Why Theresa May should ditch her Withdrawal Agreement and opt for a CETA style FTA

In this Exclusive B4B podcast David Jones the Conservative MP for Clwyd West, tells listeners why he now thinks Theresa May, the Prime Minister, should ditch her failed Withdrawal Agreement and begin negotiations with the EU for a CETA (The Comprehensive Economic and Trade Agreement) free-trade agreement similar to the one it recently signed with Canada.   

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David Jones the Conservative MP for Clwyd West

Jones was one of 48 Conservative MPs who wrote to the 1922 backbench Committee, representing 15 per cent of the Party, asking for a vote of no-confidence in Theresa May’s leadership which took place on Wednesday this week and reaffirmed Theresa May as leader. She won that vote by 200 for and 117 against, which has subsequently been interpreted as a narrow win for May, but which has won Brexiteers and others the concession that she repeated again today that she would not lead her party into the next General Election in 2022 or before. May also vowed to listen to the concerns of her MPs about her Withdrawal Agreement.

Jones says any talk of electing a new leader must be put to one side and that what is needed now is a period of calm to give May time to consider where she goes next with the negotiations for the UK to leave the EU by 29th March 2019.   He does not think the EU will offer concessions on the Northern Ireland backstop and says that this is not the only change that is needed in the 585 page Withdrawal Agreement. He would also like to see changes to the £39 billion payment the UK is making to the EU to leave, and on the jurisdiction of the European Court of Justice during the two year transition period.

“I put in my letter with great reluctance as I have a great deal of personal respect for Theresa May, but a change of leadership was needed,” he said.

He added: “All sides found the Northern Ireland backstop arrangement in the Withdrawal Agreement repugnant. The Prime Minister is now seeking legal assurances on that but we need a complete rewording of it. ”

Jones explained that he did not think the UK could regain its sovereignty until the European Court of Justice no longer exercised authority over UK laws. He said it was an “intensely political court” as shown by how quickly it handed down its judgement on the Wightman case and said the UK could Revoke Article 50 unilaterally days before the UK parliament was due to vote on the Withdrawal Agreement.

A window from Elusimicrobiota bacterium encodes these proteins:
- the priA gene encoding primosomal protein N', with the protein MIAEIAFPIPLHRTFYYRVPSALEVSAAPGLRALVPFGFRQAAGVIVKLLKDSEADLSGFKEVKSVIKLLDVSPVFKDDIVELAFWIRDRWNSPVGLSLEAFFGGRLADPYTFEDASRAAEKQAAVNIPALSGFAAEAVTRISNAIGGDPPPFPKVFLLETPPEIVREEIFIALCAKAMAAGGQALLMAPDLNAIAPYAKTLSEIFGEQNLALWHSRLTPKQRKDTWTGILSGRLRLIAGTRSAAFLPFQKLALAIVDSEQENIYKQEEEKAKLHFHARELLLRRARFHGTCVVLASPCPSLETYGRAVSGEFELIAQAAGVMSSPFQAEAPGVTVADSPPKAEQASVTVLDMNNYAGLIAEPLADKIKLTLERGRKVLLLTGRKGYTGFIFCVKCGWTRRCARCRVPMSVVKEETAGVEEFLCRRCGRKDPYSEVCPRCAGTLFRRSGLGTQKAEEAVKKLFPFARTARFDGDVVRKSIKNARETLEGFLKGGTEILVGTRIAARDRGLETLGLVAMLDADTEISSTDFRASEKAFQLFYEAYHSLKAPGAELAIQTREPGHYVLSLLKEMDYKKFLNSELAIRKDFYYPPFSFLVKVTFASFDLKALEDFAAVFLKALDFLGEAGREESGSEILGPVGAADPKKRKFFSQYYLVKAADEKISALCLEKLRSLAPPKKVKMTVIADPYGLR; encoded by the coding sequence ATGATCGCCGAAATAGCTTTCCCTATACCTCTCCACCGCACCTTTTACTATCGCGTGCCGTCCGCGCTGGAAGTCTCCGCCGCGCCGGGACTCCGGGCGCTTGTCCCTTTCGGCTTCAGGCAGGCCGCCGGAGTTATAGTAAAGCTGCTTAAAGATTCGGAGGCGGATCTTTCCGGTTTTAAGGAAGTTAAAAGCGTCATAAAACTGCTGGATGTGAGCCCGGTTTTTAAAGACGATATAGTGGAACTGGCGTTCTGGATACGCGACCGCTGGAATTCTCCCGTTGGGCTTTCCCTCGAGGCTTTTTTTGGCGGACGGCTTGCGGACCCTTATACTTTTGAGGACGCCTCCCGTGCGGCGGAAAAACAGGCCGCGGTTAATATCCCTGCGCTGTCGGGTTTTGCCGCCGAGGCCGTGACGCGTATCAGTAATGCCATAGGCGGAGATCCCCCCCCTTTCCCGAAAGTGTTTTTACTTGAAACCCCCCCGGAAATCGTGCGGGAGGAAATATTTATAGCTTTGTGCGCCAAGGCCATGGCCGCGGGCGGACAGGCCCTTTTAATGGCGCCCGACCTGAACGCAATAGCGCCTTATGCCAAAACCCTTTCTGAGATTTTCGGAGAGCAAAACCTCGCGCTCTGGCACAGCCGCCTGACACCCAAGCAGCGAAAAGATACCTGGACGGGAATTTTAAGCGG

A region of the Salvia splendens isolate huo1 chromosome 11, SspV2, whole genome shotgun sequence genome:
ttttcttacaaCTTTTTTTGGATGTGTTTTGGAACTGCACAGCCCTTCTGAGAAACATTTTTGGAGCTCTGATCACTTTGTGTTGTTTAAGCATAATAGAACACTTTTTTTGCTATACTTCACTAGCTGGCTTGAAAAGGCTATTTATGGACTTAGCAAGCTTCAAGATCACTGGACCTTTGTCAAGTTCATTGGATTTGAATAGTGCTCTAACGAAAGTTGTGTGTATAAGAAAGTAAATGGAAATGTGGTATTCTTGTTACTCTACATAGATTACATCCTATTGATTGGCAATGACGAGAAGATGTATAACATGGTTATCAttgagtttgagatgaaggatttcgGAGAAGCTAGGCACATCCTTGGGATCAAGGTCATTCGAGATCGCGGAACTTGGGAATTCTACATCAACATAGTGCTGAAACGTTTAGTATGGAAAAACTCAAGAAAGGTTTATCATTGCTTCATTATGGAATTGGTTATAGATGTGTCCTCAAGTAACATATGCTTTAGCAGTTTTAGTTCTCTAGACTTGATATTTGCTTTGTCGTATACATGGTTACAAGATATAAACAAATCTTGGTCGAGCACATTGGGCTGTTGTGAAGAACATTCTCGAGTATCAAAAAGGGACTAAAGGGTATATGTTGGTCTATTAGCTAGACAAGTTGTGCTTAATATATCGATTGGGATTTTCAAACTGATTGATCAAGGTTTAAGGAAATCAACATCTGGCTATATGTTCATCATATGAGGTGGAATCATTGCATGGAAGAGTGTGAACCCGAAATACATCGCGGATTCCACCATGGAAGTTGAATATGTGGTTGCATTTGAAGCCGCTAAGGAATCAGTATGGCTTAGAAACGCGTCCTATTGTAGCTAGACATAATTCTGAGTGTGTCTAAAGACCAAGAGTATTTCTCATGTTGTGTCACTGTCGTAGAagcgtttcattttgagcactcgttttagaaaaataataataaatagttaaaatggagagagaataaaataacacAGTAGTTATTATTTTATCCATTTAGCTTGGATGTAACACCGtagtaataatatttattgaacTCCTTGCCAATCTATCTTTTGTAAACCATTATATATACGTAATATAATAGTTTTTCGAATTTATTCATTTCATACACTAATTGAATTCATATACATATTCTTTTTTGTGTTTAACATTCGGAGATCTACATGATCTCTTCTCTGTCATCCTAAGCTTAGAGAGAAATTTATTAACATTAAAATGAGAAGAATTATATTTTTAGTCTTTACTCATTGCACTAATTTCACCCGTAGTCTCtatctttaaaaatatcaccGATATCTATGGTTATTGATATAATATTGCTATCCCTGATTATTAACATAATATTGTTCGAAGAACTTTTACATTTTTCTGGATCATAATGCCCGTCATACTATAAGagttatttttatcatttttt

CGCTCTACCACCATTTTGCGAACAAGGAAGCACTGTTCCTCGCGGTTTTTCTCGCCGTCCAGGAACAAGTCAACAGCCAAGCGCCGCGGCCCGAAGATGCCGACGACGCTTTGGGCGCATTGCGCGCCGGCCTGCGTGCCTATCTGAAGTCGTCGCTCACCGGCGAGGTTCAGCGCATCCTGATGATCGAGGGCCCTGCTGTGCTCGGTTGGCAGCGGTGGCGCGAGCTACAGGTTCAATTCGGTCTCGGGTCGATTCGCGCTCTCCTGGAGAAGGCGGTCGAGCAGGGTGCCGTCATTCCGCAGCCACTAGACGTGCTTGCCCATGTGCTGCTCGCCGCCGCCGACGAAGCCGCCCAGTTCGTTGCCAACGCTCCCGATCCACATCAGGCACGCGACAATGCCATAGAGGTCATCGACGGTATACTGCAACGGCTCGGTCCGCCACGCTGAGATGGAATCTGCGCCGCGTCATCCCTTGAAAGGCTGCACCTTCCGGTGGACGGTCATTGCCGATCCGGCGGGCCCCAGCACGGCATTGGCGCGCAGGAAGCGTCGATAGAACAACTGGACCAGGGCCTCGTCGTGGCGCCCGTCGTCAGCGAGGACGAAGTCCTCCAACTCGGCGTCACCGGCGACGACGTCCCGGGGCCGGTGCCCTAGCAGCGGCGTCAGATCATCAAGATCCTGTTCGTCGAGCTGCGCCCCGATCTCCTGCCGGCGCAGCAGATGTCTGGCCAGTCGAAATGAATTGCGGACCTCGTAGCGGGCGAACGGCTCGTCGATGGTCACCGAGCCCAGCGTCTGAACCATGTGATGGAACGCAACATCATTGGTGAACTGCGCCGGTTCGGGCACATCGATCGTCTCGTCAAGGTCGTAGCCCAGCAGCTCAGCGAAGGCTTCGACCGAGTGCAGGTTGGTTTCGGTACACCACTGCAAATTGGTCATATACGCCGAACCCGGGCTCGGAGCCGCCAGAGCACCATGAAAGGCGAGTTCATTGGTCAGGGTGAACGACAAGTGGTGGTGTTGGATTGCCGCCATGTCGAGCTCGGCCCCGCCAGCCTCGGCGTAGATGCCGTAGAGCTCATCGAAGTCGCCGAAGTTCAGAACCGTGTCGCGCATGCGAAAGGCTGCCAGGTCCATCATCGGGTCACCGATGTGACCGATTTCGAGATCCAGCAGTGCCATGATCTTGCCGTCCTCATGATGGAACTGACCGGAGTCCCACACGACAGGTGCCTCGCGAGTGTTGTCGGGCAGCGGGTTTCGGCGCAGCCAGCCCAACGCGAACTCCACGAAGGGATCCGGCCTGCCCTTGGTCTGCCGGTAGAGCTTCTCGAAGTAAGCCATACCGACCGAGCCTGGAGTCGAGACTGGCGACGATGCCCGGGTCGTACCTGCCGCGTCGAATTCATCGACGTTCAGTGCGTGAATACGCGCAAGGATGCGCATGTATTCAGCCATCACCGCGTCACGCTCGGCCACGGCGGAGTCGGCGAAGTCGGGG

Two years on from triggering Article 50 Jones said he thought that the UK was not back at square one, but that it should “reset the negotiations” and try to secure a CETA style Free-trade Agreement with the EU. “There should be a recognition that the Withdrawal Agreement is dead”, he said.

He went on to say that the issue of the Northern Ireland border had been overplayed and that a soft border was possible and that the concerns of the DUP should be listened to.

He said Brexiteer Conservatives were not likely to join in any possible no-confidence vote against the government put down by the opposition parties and that he did not think the Conservative Party itself would fracture over the issue of Brexit so long as the government did deliver Brexit in some way. “If May relied on opposition parties to get her Withdrawal Agreement through Parliament the Party would pay a very high price indeed. It would create mistrust,” he said.

Jones ended by saying how “moved” he had been to see Theresa May present her case to Conservative MPs about her leadership on Wednesday and that the party had now got to put that behind them and look to how it could achieve a managed exit from the EU.

He said he thought that the problems of leaving the EU with no-deal had been over-played  and that it was wrong to think that the UK could not do trade with other nations if it left the EU.

“We need to opt for an international trading arrangement similar to ones that other mature nations have,” he said.

He continued: “I am very hopeful that the Prime Minister, having listened to the Party and I am sure she will be considering these concerns over Christmas, will come back  and go back to the EU and make it absolutely clear that the Withdrawal Agreement will not get through the House of Commons and therefore it can’t be ratified and suggest something along the lines of CETA, which is there as a model we can readily adopt because we are in complete alignment with the EU already in terms of the regulations. But there is only three months left from departure day, so any negotiation is going to have to be done very quickly.”

Jones thought 2019 would be a “new era” for the UK and a “very exciting one too” when Britain finally leaves the EU on 29thMarch 2019.

He wished everybody a Happy New Year.

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